Buoy for storing rope connected to an underwater article
Portable marker buoy Patent #: 4781636
DescriptionBACKGROUND OF THE INVENTION
A. Field of the Invention
The present invention relates to articles for use in commercial and sport fishing. More particularly, the invention relates to small buoys used to mark the location of desirable fishing locations.
B. Background of the Invention
Commercial or sport fishermen on lakes or other relatively shallow waters oftentimes find it desirable to mark good fishing locations. Thus, locations beneath the surface of a river, lake or other body of water at which fish have been spotted or are likely to be found, may be discovered by the use of sonar echoes, or by other means. When desirable "holes" or other prospective locations for fish have thus been discovered, it is sometimes desirable to mark such locations, to allow time for a moving boat to return to the locations.
One method of marking such sub-surface locations is to drop small marker buoys at the locations. Typical marker buoys commonly used for such purposes have a buoyant plastic body. A length of flexible cord is attached to the body, and a weight attached to the other end of the cord. The body usually has a groove or space for holding the wound cord.
A number of prior art patents disclose devices usable as marker buoys of the type described above, or are related to marker buoys. Those prior art patents which the present inventor is aware of consist of the following U.S. Pat. Nos.:
Wilson, 584.615, June 15, 1957, Fishing Tackle Float.
Turner, 2,860,442, Nov. 18, 1958, Bobbers With Water-Released Line Casting Reels.
Hamm, 3,089,156, May 14, 1963, Marking Buoy.
Laird, 3,162,870, Dec. 29, 1964, Anchor Light.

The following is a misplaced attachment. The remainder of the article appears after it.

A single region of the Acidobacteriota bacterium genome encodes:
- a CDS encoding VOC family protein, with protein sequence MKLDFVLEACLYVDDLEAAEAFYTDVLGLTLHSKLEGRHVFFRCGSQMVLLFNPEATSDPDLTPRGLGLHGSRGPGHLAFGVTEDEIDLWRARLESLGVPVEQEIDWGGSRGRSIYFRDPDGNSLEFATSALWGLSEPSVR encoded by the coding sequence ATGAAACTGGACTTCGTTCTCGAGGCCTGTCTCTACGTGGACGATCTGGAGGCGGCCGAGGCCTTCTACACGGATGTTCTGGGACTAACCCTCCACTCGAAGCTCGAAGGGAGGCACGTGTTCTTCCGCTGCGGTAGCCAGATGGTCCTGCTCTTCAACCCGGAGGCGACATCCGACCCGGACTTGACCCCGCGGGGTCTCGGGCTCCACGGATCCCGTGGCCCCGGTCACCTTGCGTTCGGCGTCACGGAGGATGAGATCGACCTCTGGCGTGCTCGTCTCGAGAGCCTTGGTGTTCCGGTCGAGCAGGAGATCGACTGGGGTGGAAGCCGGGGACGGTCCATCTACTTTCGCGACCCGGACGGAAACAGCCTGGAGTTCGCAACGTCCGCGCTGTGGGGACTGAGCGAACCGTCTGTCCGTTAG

Johnson, 4,501,563, Feb. 26, 1985, Marker Buoy.
Saulnier, 4,778,422, Oct. 18, 1988, Buoy For Storing Rope Connected To An Underwater Article.
Each of the devices disclosed in the references cited above, except the Johnson patent, employs a reel for containing a cord or string attached to a weight. The Johnson patent discloses a marker buoy made of two pontoon-like side members, joined by a central rectangular section for holding a length of cord attached to a weight.
In some applications for fishermen's marker buoys, a substantial number of buoys are dropped at various locations from a rapidly moving boat, as sonar systems in the boat identify desirable sub-surface locations, or schools of fish. Because of the time and effort required to rewind the weight cord on a buoy when the buoy is retrieved, it would be desirable to provide means for more rapidly and conveniently rewinding the cord. However, because of the large number of buoys which are sometimes deployed, and the possibility of losing some buoys when a large number are distributed over a wide area, it would be desirable to provide a fisherman's marker buoy having an integral cord tale-up reel, facilitating rapid rewinding of a weight cord, yet being of a simplified design and construction which permits manufacturing the marker buoy at a low cost.
OBJECTS OF THE INVENTION
An object of the present invention is to provide a fisherman's marker buoy adapted to being cast upon a body of water, and unwinding a length of cord joining a weight to a buoyant portion of the buoy.